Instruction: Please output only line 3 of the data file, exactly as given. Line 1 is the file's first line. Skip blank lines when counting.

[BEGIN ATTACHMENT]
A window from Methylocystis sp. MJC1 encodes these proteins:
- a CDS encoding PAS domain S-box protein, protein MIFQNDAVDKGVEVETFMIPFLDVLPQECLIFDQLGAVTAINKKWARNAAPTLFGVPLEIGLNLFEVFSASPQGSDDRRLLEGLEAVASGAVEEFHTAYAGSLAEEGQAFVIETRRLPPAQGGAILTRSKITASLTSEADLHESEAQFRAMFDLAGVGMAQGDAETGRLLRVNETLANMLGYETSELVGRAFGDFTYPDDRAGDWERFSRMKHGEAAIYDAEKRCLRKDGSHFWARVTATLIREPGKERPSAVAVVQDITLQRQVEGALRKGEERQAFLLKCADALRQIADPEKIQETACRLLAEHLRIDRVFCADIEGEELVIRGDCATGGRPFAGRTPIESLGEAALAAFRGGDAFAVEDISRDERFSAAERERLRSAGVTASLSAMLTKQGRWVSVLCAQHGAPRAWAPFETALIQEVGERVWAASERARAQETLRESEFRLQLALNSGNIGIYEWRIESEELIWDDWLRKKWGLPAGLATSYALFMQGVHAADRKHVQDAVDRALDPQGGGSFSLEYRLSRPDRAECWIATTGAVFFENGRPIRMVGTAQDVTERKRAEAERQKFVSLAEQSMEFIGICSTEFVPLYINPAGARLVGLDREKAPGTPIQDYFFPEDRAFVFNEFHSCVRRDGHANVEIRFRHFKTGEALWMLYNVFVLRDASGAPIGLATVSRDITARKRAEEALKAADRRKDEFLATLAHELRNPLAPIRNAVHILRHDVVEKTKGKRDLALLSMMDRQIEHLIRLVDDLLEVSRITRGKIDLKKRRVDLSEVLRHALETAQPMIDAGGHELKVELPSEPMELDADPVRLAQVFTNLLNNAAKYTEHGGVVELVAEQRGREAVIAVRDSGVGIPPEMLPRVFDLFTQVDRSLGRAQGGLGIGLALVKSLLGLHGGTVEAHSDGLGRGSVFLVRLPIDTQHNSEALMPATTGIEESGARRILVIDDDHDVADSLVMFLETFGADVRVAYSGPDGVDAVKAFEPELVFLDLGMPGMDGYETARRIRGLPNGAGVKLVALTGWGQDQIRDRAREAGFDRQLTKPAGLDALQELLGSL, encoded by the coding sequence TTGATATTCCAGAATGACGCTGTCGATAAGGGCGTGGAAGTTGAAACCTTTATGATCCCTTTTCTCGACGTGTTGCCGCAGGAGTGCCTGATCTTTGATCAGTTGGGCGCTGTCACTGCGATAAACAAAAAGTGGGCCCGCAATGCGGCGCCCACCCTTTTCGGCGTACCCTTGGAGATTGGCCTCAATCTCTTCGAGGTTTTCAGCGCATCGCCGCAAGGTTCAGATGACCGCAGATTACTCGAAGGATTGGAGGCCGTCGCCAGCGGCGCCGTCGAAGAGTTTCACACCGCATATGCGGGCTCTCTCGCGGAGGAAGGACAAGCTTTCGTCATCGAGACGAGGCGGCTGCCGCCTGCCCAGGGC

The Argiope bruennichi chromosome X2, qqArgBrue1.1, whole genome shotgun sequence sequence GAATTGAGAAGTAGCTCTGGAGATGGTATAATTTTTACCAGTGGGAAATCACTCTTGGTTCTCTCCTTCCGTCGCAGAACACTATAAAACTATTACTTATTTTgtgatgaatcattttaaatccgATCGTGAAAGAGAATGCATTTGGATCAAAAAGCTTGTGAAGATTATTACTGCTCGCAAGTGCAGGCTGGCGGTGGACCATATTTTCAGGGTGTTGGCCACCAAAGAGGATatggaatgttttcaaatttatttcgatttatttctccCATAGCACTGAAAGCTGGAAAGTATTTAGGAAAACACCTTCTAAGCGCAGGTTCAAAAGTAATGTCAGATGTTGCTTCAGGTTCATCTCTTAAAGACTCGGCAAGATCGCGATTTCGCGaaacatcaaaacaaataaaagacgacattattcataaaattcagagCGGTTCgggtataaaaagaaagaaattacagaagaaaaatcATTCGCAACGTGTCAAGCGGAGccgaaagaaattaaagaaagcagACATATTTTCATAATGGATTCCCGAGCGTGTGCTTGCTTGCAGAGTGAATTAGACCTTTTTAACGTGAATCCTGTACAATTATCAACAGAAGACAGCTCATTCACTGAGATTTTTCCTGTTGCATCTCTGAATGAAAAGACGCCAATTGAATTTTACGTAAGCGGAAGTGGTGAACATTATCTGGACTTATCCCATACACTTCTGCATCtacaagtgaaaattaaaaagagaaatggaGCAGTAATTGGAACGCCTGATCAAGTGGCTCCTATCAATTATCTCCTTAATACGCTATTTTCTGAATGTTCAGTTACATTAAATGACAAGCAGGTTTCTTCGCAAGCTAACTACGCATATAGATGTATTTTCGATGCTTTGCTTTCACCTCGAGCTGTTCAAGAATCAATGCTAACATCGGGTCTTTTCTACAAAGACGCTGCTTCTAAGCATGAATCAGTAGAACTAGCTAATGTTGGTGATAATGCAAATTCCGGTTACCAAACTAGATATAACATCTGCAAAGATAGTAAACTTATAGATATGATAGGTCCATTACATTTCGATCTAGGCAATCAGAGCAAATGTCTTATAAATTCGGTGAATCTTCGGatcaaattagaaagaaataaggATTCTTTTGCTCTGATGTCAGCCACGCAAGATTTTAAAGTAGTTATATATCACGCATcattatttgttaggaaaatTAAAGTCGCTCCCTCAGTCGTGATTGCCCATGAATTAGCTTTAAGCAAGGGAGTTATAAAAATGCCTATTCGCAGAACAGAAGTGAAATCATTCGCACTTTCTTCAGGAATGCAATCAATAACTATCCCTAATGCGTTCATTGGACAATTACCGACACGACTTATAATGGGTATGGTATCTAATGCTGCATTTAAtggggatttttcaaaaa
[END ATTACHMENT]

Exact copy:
The Argiope bruennichi chromosome X2, qqArgBrue1.1, whole genome shotgun sequence sequence GAATTGAGAAGTAGCTCTGGAGATGGTATAATTTTTACCAGTGGGAAATCACTCTTGGTTCTCTCCTTCCGTCGCAGAACACTATAAAACTATTACTTATTTTgtgatgaatcattttaaatccgATCGTGAAAGAGAATGCATTTGGATCAAAAAGCTTGTGAAGATTATTACTGCTCGCAAGTGCAGGCTGGCGGTGGACCATATTTTCAGGGTGTTGGCCACCAAAGAGGATatggaatgttttcaaatttatttcgatttatttctccCATAGCACTGAAAGCTGGAAAGTATTTAGGAAAACACCTTCTAAGCGCAGGTTCAAAAGTAATGTCAGATGTTGCTTCAGGTTCATCTCTTAAAGACTCGGCAAGATCGCGATTTCGCGaaacatcaaaacaaataaaagacgacattattcataaaattcagagCGGTTCgggtataaaaagaaagaaattacagaagaaaaatcATTCGCAACGTGTCAAGCGGAGccgaaagaaattaaagaaagcagACATATTTTCATAATGGATTCCCGAGCGTGTGCTTGCTTGCAGAGTGAATTAGACCTTTTTAACGTGAATCCTGTACAATTATCAACAGAAGACAGCTCATTCACTGAGATTTTTCCTGTTGCATCTCTGAATGAAAAGACGCCAATTGAATTTTACGTAAGCGGAAGTGGTGAACATTATCTGGACTTATCCCATACACTTCTGCATCtacaagtgaaaattaaaaagagaaatggaGCAGTAATTGGAACGCCTGATCAAGTGGCTCCTATCAATTATCTCCTTAATACGCTATTTTCTGAATGTTCAGTTACATTAAATGACAAGCAGGTTTCTTCGCAAGCTAACTACGCATATAGATGTATTTTCGATGCTTTGCTTTCACCTCGAGCTGTTCAAGAATCAATGCTAACATCGGGTCTTTTCTACAAAGACGCTGCTTCTAAGCATGAATCAGTAGAACTAGCTAATGTTGGTGATAATGCAAATTCCGGTTACCAAACTAGATATAACATCTGCAAAGATAGTAAACTTATAGATATGATAGGTCCATTACATTTCGATCTAGGCAATCAGAGCAAATGTCTTATAAATTCGGTGAATCTTCGGatcaaattagaaagaaataaggATTCTTTTGCTCTGATGTCAGCCACGCAAGATTTTAAAGTAGTTATATATCACGCATcattatttgttaggaaaatTAAAGTCGCTCCCTCAGTCGTGATTGCCCATGAATTAGCTTTAAGCAAGGGAGTTATAAAAATGCCTATTCGCAGAACAGAAGTGAAATCATTCGCACTTTCTTCAGGAATGCAATCAATAACTATCCCTAATGCGTTCATTGGACAATTACCGACACGACTTATAATGGGTATGGTATCTAATGCTGCATTTAAtggggatttttcaaaaa